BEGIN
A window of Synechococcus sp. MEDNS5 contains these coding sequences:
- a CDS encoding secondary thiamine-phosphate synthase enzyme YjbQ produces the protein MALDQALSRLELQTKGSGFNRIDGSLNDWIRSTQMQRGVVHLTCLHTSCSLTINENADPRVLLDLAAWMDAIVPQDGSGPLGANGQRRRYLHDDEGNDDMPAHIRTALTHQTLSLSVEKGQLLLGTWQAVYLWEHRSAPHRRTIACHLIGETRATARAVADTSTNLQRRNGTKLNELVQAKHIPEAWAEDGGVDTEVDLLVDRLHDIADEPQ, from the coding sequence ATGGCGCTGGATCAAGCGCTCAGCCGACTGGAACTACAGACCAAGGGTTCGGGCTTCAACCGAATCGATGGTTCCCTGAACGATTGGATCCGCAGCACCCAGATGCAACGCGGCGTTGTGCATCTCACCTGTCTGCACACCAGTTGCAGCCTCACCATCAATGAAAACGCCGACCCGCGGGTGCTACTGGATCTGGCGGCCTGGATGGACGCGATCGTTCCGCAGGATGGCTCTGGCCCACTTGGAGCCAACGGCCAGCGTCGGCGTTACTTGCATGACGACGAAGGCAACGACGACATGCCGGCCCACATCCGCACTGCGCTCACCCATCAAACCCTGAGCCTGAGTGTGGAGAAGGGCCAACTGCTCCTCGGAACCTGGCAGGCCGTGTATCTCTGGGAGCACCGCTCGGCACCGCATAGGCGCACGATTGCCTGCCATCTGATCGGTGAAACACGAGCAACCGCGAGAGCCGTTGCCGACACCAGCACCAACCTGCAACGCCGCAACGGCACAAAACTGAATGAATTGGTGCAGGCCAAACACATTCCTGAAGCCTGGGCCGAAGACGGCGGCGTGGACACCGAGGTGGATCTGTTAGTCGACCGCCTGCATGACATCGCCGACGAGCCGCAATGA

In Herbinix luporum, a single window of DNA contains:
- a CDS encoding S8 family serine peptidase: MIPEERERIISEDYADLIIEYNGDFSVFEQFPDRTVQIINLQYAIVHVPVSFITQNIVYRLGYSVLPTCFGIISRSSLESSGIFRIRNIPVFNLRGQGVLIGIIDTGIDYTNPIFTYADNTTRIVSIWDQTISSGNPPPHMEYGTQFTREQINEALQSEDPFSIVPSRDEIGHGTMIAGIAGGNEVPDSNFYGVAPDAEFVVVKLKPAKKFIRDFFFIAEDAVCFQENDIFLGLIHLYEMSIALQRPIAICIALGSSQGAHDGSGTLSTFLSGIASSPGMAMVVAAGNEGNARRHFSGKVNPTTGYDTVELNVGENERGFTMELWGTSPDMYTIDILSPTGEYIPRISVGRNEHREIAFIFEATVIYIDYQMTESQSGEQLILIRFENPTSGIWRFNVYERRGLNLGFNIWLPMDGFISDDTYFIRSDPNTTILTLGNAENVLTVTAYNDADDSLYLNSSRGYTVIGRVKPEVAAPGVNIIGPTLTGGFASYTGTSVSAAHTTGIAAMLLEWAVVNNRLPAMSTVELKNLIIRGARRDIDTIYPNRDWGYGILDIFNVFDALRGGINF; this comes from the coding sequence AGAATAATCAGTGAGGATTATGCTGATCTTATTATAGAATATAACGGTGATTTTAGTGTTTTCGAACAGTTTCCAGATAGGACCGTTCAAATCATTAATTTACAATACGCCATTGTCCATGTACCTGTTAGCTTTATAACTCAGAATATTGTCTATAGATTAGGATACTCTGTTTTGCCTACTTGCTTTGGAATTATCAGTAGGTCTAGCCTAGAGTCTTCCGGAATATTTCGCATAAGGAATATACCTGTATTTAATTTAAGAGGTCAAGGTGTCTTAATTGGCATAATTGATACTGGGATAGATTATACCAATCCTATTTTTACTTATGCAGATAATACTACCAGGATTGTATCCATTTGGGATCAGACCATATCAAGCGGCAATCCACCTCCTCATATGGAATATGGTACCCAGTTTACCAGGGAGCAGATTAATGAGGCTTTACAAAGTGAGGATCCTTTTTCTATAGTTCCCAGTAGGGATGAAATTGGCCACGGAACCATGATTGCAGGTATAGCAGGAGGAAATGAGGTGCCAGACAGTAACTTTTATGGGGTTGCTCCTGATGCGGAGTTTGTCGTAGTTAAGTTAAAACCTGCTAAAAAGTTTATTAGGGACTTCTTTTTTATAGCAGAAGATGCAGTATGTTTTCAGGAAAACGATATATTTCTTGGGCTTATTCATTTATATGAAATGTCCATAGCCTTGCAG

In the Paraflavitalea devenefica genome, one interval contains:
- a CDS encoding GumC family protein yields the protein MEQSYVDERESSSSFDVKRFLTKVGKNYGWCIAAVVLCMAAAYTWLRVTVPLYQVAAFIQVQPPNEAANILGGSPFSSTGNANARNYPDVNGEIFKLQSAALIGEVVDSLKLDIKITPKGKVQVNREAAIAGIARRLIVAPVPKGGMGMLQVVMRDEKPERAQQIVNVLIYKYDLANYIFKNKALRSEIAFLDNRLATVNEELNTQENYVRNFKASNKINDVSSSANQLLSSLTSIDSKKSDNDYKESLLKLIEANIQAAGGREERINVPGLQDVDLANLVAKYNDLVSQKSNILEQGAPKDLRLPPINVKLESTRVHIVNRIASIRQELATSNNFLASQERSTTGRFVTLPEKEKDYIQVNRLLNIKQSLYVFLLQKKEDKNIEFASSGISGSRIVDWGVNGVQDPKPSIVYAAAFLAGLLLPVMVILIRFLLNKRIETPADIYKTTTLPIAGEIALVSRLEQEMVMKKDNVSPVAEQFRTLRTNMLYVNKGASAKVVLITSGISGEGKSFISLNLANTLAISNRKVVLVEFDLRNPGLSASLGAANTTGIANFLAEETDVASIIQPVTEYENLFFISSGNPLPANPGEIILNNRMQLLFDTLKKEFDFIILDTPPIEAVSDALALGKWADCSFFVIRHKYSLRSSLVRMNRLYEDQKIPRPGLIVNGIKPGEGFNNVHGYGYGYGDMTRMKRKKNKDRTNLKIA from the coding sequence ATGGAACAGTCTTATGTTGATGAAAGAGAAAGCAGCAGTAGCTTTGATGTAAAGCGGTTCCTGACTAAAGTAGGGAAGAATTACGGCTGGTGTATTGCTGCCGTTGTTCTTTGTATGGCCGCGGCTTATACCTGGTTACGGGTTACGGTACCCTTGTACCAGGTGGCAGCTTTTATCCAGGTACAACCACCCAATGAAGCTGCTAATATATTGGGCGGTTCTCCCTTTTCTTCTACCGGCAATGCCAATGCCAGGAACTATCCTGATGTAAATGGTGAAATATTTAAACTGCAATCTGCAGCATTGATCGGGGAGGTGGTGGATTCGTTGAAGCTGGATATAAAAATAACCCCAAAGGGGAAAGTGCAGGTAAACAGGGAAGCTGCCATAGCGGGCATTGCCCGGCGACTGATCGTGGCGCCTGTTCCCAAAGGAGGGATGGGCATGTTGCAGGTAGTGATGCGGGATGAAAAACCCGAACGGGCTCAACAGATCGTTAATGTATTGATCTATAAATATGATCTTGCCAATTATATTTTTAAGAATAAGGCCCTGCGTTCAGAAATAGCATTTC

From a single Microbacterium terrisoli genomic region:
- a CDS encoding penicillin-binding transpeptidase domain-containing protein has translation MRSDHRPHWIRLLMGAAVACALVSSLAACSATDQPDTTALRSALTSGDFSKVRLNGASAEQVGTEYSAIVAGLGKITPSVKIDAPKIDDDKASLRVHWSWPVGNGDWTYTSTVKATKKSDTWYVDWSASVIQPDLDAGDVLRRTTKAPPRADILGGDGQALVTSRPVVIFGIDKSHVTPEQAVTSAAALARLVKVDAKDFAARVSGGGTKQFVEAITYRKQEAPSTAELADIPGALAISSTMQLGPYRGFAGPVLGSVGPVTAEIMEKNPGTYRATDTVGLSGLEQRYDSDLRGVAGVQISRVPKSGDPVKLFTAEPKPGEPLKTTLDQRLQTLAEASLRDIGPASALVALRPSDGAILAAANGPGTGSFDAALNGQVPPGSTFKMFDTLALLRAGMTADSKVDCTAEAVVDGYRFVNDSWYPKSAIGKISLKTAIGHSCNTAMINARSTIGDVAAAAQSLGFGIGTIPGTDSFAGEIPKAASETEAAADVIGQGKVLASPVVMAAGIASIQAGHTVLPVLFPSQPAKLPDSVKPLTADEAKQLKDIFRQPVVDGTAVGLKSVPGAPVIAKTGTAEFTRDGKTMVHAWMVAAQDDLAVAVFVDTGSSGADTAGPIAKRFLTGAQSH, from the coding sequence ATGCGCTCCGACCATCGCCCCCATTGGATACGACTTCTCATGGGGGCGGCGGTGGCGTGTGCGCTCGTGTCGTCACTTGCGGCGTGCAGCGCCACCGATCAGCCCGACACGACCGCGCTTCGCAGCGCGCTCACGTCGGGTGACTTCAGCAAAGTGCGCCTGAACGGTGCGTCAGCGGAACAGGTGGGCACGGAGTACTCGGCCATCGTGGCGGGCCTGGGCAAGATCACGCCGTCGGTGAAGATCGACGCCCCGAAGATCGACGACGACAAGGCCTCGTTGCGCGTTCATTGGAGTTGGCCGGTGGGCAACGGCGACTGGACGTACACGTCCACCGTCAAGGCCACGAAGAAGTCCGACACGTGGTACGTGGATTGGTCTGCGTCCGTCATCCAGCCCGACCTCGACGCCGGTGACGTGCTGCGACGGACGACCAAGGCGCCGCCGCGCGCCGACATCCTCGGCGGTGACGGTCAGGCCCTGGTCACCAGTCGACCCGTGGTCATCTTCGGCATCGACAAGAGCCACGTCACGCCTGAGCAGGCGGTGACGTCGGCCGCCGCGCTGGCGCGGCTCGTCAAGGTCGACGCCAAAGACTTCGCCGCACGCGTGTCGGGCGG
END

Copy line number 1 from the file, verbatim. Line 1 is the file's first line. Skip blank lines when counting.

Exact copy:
A window of Synechococcus sp. MEDNS5 contains these coding sequences: